I thought UD readers might enjoy some of his other comments on various science and Dawinism topics.
On science as a self-critical enterprise:
The idea that science is a uniquely self-critical institution is of course preposterous. Scientists are no more self-critical than anyone else. They hate to be criticized… Look, these people are only human, they hate criticism — me too. The idea that scientists are absolutely eager to be beaten up is one of the myths put out by scientists, and it works splendidly so they can avoid criticism.
We’re asking for standards of behavior that would be wonderful to expect but that no serious man does expect. A hundred years of fraudulent drawings suggesting embryological affinities that don’t exist — that’s just what I would expect if biologists were struggling to maintain a position of power in a secular democratic society. Let’s be reasonable… the popular myth of science as a uniquely self-critical institution, and scientists as men who would rather be consumed at the stake rather than fudge their data, is okay for a PBS special, but that’s not the real world; that’s not what’s taking place…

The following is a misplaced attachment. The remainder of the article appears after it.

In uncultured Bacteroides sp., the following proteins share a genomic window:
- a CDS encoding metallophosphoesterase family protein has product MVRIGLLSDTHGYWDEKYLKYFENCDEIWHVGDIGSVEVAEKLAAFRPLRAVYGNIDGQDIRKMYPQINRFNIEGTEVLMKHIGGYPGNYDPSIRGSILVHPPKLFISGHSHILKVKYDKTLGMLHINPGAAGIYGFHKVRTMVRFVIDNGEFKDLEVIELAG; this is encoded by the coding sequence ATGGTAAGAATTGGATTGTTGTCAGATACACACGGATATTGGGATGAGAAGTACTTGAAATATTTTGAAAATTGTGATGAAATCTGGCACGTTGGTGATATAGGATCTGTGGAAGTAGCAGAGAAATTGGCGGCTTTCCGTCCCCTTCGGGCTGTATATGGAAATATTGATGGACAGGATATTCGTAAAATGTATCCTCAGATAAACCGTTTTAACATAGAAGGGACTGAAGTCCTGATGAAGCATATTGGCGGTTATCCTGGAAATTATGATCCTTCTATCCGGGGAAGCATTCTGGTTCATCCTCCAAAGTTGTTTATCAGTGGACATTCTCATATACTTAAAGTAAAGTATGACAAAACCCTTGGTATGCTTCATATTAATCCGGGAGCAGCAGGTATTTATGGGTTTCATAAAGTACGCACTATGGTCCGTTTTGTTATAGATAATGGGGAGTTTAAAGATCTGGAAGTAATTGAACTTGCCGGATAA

On Darwinism and power:
One of the reasons that people embrace Darwinian orthodoxy with such an unholy zealousness, is just that it gives them access to power. It’s as simple as that: power over education, power over political decisions, power over funding, and power over the media.
On appraising Darwinian theory (in particular, incremental gradualism and random changes filtered by natural selection):
…appraising Darwinian theory in the context that realistically portrays it for what it is: a kind of amusing 19th century collection of anecdotes that is utterly unlike anything you see in the serious sciences… Yeah, biologists do agree that this is the correct theory for the origin and diversification of life — BUT, here are some points you should consider as well: 1) the theory doesn’t have any substance to it, 2) it’s preposterous, 3) it’s not supported by the evidence, 4) the fact that biologists are uniformly in agreement could as well be explained by some solid Marxist interpretation of their economic interests.
On the reaction of Darwinists to criticism:
When people haven’t been criticized in a long time they react with a great deal of indignation when they’re criticized for the first time. It’s human nature. Put yourself in the position of a Daniel Dennett or a Richard Dawkins who are used to being the regnant priests of a powerful orthodoxy, and for the first time in their lives someone says, “Hey, you guys are simply not credible.” Of course they’re going to react with outrage and indignation, hurl imprecations at others, resort to objurgations…